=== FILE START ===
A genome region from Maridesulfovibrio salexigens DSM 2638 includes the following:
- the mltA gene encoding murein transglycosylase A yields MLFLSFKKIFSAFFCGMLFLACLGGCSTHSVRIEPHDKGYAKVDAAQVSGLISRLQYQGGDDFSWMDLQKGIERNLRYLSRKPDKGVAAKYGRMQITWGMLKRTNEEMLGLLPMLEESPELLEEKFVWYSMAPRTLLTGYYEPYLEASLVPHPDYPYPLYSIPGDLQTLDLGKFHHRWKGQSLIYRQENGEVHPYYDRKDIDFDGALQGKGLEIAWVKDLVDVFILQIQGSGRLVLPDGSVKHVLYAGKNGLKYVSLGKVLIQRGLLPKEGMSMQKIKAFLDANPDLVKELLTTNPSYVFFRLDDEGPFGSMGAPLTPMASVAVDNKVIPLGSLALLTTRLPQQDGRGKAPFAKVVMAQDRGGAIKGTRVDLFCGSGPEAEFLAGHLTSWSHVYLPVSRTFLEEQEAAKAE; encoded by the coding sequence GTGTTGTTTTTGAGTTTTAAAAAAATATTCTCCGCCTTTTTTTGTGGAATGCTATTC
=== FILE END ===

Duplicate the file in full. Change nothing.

A genome region from Maridesulfovibrio salexigens DSM 2638 includes the following:
- the mltA gene encoding murein transglycosylase A yields MLFLSFKKIFSAFFCGMLFLACLGGCSTHSVRIEPHDKGYAKVDAAQVSGLISRLQYQGGDDFSWMDLQKGIERNLRYLSRKPDKGVAAKYGRMQITWGMLKRTNEEMLGLLPMLEESPELLEEKFVWYSMAPRTLLTGYYEPYLEASLVPHPDYPYPLYSIPGDLQTLDLGKFHHRWKGQSLIYRQENGEVHPYYDRKDIDFDGALQGKGLEIAWVKDLVDVFILQIQGSGRLVLPDGSVKHVLYAGKNGLKYVSLGKVLIQRGLLPKEGMSMQKIKAFLDANPDLVKELLTTNPSYVFFRLDDEGPFGSMGAPLTPMASVAVDNKVIPLGSLALLTTRLPQQDGRGKAPFAKVVMAQDRGGAIKGTRVDLFCGSGPEAEFLAGHLTSWSHVYLPVSRTFLEEQEAAKAE; encoded by the coding sequence GTGTTGTTTTTGAGTTTTAAAAAAATATTCTCCGCCTTTTTTTGTGGAATGCTATTC